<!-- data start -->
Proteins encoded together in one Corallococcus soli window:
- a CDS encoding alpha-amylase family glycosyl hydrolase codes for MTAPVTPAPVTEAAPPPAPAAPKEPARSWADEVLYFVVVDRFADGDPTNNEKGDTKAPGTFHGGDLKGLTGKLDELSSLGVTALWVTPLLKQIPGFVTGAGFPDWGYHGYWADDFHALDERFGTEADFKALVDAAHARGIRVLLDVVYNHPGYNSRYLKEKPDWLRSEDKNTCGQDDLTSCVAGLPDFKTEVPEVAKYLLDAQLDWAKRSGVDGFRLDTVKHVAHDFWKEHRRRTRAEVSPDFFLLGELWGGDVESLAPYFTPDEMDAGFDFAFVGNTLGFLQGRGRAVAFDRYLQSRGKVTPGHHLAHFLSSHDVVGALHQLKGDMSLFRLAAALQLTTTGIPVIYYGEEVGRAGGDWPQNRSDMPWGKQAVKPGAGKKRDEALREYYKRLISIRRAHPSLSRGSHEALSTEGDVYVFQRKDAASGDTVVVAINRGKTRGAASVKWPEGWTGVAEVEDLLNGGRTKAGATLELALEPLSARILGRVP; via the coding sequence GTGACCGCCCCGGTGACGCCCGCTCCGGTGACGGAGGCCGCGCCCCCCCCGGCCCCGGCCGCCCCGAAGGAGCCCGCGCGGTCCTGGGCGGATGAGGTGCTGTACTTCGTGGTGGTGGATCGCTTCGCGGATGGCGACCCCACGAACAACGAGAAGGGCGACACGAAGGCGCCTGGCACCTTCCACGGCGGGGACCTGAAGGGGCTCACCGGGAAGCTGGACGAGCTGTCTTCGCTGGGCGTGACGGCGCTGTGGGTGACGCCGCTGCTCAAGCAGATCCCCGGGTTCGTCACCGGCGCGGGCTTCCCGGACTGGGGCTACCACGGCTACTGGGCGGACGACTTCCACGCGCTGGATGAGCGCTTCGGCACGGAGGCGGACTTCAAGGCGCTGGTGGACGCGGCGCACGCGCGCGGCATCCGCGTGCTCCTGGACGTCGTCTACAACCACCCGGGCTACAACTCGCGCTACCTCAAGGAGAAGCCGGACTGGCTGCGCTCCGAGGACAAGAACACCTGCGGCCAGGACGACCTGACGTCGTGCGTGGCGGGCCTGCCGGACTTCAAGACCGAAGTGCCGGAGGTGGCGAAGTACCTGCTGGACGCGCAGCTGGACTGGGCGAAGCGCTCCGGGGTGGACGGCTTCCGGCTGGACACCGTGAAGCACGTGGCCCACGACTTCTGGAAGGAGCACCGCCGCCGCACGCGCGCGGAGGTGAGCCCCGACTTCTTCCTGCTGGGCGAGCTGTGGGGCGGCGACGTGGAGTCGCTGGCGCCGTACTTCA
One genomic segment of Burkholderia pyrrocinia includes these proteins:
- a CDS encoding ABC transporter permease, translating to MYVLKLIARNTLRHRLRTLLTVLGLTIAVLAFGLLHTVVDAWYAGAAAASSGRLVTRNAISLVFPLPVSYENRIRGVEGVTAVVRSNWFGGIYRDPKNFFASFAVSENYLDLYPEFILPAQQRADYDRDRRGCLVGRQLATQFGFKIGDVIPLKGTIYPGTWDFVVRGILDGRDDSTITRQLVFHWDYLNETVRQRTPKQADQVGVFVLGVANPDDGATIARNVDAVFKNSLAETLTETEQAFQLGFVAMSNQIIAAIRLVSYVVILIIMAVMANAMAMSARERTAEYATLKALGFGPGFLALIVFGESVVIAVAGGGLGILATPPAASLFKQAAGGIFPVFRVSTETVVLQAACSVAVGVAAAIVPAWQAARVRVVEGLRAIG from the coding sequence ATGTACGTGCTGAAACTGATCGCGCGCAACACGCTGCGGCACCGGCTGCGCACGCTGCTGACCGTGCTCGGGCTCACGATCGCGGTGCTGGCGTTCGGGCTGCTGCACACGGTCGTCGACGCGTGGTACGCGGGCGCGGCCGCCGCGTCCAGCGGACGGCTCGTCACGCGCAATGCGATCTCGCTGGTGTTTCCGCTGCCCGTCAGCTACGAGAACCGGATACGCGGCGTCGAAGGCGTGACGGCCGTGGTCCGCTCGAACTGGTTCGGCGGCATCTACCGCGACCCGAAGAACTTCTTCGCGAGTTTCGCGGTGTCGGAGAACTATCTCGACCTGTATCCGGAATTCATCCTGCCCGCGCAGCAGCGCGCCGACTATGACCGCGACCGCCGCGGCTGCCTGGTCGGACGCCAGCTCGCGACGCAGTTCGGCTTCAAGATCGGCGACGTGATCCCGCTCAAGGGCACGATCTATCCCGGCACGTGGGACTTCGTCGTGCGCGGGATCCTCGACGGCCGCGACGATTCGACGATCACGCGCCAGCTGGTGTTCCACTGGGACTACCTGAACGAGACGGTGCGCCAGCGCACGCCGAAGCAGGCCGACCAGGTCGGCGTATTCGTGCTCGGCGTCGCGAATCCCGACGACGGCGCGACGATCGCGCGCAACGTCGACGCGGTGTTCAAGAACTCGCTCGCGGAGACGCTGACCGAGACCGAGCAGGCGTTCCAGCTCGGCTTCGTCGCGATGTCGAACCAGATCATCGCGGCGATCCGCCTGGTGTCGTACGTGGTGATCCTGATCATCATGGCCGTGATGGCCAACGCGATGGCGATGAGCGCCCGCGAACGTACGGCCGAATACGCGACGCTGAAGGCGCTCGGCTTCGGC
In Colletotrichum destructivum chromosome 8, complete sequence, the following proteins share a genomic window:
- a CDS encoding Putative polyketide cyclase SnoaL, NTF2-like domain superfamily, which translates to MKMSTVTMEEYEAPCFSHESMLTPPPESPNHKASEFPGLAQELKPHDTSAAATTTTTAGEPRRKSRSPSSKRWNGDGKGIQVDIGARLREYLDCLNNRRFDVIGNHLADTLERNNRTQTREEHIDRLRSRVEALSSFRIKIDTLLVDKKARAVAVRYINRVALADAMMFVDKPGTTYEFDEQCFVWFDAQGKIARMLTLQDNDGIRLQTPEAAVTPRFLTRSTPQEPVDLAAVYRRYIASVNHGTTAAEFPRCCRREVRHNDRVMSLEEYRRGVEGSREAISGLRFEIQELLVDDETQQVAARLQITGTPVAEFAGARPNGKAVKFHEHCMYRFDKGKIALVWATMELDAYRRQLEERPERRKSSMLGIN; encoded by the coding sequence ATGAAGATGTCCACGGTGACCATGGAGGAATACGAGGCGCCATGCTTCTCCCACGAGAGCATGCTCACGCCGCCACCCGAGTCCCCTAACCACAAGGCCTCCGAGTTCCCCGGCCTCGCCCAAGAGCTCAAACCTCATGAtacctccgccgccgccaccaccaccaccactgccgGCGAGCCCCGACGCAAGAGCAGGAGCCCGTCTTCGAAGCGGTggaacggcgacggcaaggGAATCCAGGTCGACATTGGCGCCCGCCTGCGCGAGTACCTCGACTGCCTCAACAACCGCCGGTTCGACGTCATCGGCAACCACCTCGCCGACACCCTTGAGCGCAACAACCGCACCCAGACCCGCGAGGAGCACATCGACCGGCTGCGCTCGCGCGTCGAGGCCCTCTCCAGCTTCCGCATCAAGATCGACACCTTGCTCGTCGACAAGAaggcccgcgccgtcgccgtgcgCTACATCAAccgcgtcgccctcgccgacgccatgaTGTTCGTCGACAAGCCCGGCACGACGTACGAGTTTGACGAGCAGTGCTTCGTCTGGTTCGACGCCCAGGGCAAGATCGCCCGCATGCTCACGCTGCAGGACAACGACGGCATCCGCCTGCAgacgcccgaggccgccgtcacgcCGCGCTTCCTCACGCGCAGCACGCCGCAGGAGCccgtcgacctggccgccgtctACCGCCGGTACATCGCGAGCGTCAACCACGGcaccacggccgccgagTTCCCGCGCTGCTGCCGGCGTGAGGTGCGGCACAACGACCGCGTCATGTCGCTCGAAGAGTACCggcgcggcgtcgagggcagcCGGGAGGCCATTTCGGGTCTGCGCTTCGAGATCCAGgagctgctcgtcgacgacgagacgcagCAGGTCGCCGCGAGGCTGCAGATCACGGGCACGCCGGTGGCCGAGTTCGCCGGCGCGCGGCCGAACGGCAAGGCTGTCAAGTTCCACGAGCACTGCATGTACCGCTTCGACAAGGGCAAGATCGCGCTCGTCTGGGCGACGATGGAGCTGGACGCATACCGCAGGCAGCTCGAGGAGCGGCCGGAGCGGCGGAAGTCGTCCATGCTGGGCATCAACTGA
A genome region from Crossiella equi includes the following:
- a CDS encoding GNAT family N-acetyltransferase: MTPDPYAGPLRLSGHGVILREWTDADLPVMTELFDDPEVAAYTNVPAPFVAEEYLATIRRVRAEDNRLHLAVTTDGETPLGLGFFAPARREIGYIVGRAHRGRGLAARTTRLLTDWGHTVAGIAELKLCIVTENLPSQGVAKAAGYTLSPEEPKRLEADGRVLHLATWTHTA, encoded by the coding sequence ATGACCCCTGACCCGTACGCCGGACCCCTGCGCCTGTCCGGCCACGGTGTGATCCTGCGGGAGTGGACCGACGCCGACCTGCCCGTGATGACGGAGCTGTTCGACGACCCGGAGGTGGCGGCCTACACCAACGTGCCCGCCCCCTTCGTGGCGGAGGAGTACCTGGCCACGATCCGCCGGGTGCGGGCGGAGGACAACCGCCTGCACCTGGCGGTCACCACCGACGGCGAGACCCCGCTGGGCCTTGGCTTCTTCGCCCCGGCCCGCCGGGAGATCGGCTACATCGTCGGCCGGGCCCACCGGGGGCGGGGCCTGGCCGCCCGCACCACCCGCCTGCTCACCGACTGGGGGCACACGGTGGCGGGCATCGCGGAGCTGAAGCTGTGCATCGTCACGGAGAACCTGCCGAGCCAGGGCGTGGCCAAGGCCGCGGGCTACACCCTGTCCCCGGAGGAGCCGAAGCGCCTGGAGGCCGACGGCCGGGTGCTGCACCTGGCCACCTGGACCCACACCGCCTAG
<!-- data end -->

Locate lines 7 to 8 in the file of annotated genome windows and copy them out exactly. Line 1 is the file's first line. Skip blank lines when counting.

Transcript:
A genome region from Crossiella equi includes the following:
- a CDS encoding GNAT family N-acetyltransferase: MTPDPYAGPLRLSGHGVILREWTDADLPVMTELFDDPEVAAYTNVPAPFVAEEYLATIRRVRAEDNRLHLAVTTDGETPLGLGFFAPARREIGYIVGRAHRGRGLAARTTRLLTDWGHTVAGIAELKLCIVTENLPSQGVAKAAGYTLSPEEPKRLEADGRVLHLATWTHTA, encoded by the coding sequence ATGACCCCTGACCCGTACGCCGGACCCCTGCGCCTGTCCGGCCACGGTGTGATCCTGCGGGAGTGGACCGACGCCGACCTGCCCGTGATGACGGAGCTGTTCGACGACCCGGAGGTGGCGGCCTACACCAACGTGCCCGCCCCCTTCGTGGCGGAGGAGTACCTGGCCACGATCCGCCGGGTGCGGGCGGAGGACAACCGCCTGCACCTGGCGGTCACCACCGACGGCGAGACCCCGCTGGGCCTTGGCTTCTTCGCCCCGGCCCGCCGGGAGATCGGCTACATCGTCGGCCGGGCCCACCGGGGGCGGGGCCTGGCCGCCCGCACCACCCGCCTGCTCACCGACTGGGGGCACACGGTGGCGGGCATCGCGGAGCTGAAGCTGTGCATCGTCACGGAGAACCTGCCGAGCCAGGGCGTGGCCAAGGCCGCGGGCTACACCCTGTCCCCGGAGGAGCCGAAGCGCCTGGAGGCCGACGGCCGGGTGCTGCACCTGGCCACCTGGACCCACACCGCCTAG